Organisations which can help you 

Support for women



0808 2000 247


Available 24 hours a day

  • Confidential emotional support, advice and information for women experiencing domestic abuse
  • Community-based services such as outreach and child advocacy supporters.
  • Referrals to emergency accommodation and safe houses.
  • Local support groups and one-to-one counselling

Support for women

Women’s Aid


Online services only

  • Guidance and information for women of all ages experiencing domestic abuse.
  • Online local services locator for emergency accommodation and safe houses.
  • The Survivor’s Handbook.
  • Specialist COVID-19 advice.

Support for men

The Men’s Advice Line


0808 801 0327


  • Confidential helpline for men of all ages experiencing domestic abuse.
  • Local services locator for emergency accommodation, counselling and support groups.
  • Webchat and email are also available.

Support for men



01823 334 244


  • Confidential helpline for men of all ages experiencing domestic abuse.
  • Local services locator for emergency accommodation, counselling and support groups.
  • Webchat and email are also available.

Support for women affected by honour-based abuse

Karma Nirvana


0800 5999 247


  • A confidential 24-hour helpline for anyone affected by honour-based abuse or forced marriage.
  • Advocacy programme to help affected women navigate the court system and other relevant bodies.

Support for the under 25s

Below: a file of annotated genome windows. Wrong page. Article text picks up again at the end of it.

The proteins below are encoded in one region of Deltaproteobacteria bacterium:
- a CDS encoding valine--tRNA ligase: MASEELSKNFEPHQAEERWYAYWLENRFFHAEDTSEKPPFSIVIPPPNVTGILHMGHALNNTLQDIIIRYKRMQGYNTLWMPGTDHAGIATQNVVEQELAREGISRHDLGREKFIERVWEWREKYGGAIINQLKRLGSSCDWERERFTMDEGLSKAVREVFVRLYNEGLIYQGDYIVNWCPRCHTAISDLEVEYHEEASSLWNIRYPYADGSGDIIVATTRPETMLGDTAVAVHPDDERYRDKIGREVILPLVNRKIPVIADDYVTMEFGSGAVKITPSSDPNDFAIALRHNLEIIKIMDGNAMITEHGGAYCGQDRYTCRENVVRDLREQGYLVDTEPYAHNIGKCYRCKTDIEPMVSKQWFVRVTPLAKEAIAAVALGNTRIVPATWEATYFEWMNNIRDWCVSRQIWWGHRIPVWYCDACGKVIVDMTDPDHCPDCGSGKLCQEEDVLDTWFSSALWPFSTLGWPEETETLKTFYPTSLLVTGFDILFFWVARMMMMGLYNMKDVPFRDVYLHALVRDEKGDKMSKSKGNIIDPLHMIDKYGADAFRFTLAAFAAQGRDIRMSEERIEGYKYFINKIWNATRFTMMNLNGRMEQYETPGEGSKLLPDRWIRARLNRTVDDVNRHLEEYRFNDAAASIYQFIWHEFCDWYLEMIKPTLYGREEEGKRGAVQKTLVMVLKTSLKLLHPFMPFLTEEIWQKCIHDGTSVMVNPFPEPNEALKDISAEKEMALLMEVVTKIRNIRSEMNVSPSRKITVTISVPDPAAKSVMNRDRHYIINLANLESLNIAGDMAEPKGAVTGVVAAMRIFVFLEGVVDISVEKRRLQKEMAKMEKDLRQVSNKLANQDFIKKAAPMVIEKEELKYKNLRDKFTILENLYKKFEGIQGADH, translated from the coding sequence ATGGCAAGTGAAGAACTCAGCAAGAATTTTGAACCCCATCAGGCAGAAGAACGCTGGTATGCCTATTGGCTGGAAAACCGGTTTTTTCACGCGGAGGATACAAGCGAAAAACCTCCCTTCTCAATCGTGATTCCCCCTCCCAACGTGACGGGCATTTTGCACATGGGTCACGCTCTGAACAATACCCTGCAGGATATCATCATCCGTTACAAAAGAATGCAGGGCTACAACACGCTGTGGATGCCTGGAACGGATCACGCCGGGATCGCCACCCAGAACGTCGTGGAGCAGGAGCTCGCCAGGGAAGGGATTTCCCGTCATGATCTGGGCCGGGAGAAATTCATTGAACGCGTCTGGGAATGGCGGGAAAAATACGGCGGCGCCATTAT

The Mix


0808 808 4994


  • Confidential helpline offering emotional support and practical guidance for all aspects of wellbeing including domestic abuse.
  • Webchat facility and peer support forums.
  • Signposting to local services.
  • Guidance on a range of life issues including housing, childcare, financial wellbeing and mental health.

Support for people from the LGBTQIA community



0800 999 5428


  • Confidential helpline offering emotional support and practical guidance.
  • Trans-specific service for people coping with domestic abuse.
  • Guidance relevant to issues such as housing, how to report domestic abuse and financial issues.
  • Support accessing local services, including safe houses.


For anyone who is isolated and experiencing abuse of any kind



01708 765 200


  • Confidential helpline offering emotional support for anyone who is isolated and experiencing violence, whether from their partner, a neighbour, a friend, a family member or another.

Rape and sexual assault

Rape Crisis


0808 802 9999


  • Free and confidential support for men and women affected – directly or indirectly – by rape and sexual assault.
  • Helpline, online advice and help with reporting sex crimes.
  • Access to local counselling services and support groups.